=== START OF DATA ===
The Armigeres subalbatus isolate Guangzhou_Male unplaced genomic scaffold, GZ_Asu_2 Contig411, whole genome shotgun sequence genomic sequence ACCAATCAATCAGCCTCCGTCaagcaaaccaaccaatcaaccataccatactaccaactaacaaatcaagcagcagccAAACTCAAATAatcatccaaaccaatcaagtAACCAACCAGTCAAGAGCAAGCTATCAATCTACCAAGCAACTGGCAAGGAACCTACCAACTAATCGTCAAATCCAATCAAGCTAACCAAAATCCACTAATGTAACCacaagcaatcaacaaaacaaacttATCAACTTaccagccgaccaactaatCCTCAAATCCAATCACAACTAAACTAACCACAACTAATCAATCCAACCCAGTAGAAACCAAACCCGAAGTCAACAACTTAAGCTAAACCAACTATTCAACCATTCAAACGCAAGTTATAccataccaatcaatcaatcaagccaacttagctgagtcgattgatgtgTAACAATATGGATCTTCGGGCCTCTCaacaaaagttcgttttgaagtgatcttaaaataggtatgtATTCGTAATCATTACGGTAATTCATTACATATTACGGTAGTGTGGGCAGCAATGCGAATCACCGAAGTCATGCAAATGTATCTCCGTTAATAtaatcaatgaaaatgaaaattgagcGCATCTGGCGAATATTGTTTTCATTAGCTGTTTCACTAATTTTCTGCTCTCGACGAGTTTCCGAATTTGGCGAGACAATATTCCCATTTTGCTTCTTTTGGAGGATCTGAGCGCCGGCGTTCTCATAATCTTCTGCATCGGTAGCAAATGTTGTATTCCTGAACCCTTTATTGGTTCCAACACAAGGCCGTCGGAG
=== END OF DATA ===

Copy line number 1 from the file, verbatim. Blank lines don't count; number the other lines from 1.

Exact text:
The Armigeres subalbatus isolate Guangzhou_Male unplaced genomic scaffold, GZ_Asu_2 Contig411, whole genome shotgun sequence genomic sequence ACCAATCAATCAGCCTCCGTCaagcaaaccaaccaatcaaccataccatactaccaactaacaaatcaagcagcagccAAACTCAAATAatcatccaaaccaatcaagtAACCAACCAGTCAAGAGCAAGCTATCAATCTACCAAGCAACTGGCAAGGAACCTACCAACTAATCGTCAAATCCAATCAAGCTAACCAAAATCCACTAATGTAACCacaagcaatcaacaaaacaaacttATCAACTTaccagccgaccaactaatCCTCAAATCCAATCACAACTAAACTAACCACAACTAATCAATCCAACCCAGTAGAAACCAAACCCGAAGTCAACAACTTAAGCTAAACCAACTATTCAACCATTCAAACGCAAGTTATAccataccaatcaatcaatcaagccaacttagctgagtcgattgatgtgTAACAATATGGATCTTCGGGCCTCTCaacaaaagttcgttttgaagtgatcttaaaataggtatgtATTCGTAATCATTACGGTAATTCATTACATATTACGGTAGTGTGGGCAGCAATGCGAATCACCGAAGTCATGCAAATGTATCTCCGTTAATAtaatcaatgaaaatgaaaattgagcGCATCTGGCGAATATTGTTTTCATTAGCTGTTTCACTAATTTTCTGCTCTCGACGAGTTTCCGAATTTGGCGAGACAATATTCCCATTTTGCTTCTTTTGGAGGATCTGAGCGCCGGCGTTCTCATAATCTTCTGCATCGGTAGCAAATGTTGTATTCCTGAACCCTTTATTGGTTCCAACACAAGGCCGTCGGAG